These verbal images are memory-residues; they were at one time perceptions, and like all memory-residues they can become conscious again. Before we concern ourselves further with their nature, it dawns upon us like a new discovery that only something which has once been a Cs perception can become conscious, and that anything arising from within (apart from feelings) that seeks to become conscious must try to transform itself into external perceptions: this can be done by way of memory-traces.
We conceive of memory-residues as contained in systems which are directly adjacent to the system Pcpt-Cs*, so that the cathexes pertaining to the memory-residues can readily extend outward on to the elements of the latter system. We are immediately reminded of hallucinations here, and of the fact that the most vivid memory is always distinguishable both from a hallucination and from an external perception; but it will also occur to us that when a memory is revived the cathexis in the memory-system will remain in force, whereas a hallucination which is not distinguishable from a perception can arise when the cathexis does not merely extend over from the memory-trace to the Pcpt-element, but passes over to it entirely.
Verbal residues are derived primarily from auditory perceptions, so that the system Pcs has, as it were, a special sensory source. The visual components of verbal images are secondary, acquired through reading, and may to begin with be left on one side; so may the sensori-motor images of words, which, except with deaf-mutes, play an auxiliary part. The essence of a word is after all the memory-trace of a word that has been heard.
We must not be led away, in the interests of simplification perhaps, into forgetting the importance of optical memory-residues — those of things (as opposed to words) — or to deny that it is possible for thought-processes to become conscious through a reversion to visual residues, and that in many people this seems to be a favourite method. The study of dreams and of preconscious phantasies on the lines of J. Varendonck's observations gives us an idea of the special character of this visual thinking. We learn that what becomes conscious is as a rule only the concrete subject-matter of the thought, and that the relations between the various elements of this subject-matter, which is what specially characterizes thought, cannot be given visual expression. Thinking in pictures is, therefore, only a very incomplete form of becoming conscious. In some way, too, it approximates more closely to unconscious processes than does thinking in words, and it is unquestionably older than the latter both ontogenetically and phylogenetically.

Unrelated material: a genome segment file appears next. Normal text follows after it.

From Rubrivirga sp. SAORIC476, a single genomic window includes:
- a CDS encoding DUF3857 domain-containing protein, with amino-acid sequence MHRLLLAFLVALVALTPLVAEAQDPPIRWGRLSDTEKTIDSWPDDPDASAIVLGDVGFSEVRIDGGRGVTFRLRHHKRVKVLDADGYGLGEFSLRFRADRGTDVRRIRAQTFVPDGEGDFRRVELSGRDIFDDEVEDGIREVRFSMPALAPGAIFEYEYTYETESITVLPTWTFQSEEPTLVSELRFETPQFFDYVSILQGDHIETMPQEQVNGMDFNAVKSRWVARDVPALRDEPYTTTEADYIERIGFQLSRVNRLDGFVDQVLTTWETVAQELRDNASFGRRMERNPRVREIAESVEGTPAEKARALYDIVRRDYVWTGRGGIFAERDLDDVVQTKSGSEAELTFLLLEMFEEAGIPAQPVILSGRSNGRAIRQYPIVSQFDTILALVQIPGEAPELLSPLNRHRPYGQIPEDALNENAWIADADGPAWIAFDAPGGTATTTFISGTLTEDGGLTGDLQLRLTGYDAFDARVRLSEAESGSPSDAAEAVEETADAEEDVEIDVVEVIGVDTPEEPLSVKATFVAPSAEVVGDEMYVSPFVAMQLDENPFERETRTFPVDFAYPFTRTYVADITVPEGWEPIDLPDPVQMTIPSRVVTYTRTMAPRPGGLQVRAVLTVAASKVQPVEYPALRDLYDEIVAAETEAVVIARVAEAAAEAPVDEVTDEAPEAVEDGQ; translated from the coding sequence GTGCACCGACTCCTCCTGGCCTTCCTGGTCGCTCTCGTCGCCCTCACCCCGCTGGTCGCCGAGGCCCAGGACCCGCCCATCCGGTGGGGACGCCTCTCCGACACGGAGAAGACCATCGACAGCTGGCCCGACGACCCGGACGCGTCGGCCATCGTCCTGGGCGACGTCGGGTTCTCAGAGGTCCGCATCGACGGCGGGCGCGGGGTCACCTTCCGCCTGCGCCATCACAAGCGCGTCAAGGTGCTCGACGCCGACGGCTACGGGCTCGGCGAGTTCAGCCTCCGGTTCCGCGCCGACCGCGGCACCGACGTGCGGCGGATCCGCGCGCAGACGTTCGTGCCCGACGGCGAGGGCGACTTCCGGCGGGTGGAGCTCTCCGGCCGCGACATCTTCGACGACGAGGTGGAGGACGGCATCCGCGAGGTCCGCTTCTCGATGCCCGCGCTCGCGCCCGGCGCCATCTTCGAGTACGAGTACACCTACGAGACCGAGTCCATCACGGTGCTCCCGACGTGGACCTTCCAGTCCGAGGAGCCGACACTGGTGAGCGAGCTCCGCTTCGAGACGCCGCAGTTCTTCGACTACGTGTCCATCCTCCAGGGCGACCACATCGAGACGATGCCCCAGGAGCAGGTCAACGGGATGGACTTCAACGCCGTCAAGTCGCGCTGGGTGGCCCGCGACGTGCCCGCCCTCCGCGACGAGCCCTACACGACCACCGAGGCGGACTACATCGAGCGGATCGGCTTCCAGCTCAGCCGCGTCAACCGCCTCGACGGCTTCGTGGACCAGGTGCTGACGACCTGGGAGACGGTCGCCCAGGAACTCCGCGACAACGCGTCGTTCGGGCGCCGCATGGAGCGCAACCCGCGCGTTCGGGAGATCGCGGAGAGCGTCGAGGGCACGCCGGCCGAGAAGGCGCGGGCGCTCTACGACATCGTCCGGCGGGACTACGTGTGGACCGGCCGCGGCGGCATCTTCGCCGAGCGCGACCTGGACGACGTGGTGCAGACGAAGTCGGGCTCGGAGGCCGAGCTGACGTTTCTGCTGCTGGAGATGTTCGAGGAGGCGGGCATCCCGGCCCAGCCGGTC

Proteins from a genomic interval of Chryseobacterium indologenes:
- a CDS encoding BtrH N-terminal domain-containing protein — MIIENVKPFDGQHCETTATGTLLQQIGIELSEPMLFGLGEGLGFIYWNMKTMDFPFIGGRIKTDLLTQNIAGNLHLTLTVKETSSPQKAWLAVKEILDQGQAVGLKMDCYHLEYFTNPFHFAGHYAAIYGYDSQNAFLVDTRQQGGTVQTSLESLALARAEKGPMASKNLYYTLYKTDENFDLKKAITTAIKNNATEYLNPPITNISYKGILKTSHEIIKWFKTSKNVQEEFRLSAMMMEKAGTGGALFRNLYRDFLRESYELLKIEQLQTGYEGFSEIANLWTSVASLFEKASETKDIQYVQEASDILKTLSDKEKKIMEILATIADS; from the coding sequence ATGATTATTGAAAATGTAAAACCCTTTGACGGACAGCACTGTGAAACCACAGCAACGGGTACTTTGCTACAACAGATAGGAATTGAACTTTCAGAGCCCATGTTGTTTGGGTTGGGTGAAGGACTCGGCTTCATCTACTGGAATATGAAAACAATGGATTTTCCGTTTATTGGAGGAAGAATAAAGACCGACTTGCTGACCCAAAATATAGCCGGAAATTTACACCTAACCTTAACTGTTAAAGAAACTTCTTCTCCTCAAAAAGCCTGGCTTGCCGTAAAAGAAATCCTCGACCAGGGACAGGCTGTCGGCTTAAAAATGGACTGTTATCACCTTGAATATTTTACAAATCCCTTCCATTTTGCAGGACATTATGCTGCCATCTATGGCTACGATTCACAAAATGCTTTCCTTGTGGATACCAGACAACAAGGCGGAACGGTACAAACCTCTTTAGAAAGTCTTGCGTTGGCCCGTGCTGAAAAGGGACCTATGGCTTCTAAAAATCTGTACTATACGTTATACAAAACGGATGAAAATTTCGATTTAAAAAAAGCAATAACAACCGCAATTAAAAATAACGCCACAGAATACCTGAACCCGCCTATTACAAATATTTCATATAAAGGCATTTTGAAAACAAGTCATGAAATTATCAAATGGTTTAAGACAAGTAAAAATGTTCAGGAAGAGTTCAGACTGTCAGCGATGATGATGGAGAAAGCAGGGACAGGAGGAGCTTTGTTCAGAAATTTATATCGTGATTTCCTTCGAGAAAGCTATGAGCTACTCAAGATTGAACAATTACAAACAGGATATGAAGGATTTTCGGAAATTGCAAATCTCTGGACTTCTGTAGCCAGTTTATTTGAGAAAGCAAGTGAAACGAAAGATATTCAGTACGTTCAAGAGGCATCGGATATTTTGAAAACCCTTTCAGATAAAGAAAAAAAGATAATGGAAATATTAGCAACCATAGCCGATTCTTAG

To return to our argument: if, therefore, this is the way in which something that is in itself unconscious becomes preconscious, the question how something that is repressed can be made (pre)conscious would be answered as follows. It is done by supplying through the work of the analysis Pcs connecting-links of the kind we have been discussing. Consciousness remains where it is, therefore; but, on the other hand, the Ucs does not rise up into the Cs.
Whereas the relation between external perceptions and the ego is quite perspicuous, that between internal perceptions and the ego requires special investigation. It gives rise once more to a doubt whether we are really justified in referring the whole of consciousness to the single superficial system Pcpt-Cs.
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Table of Contents
Translator's Note, v,
I. Consciousness and the Unconscious, 1,
II. The Ego and the Id, 8,
III. The Ego and the Super-Ego (Ego-Ideal), 19,
IV The Two Classes of Instincts, 33,
V. The Subordinate Relationships of the Ego, 43,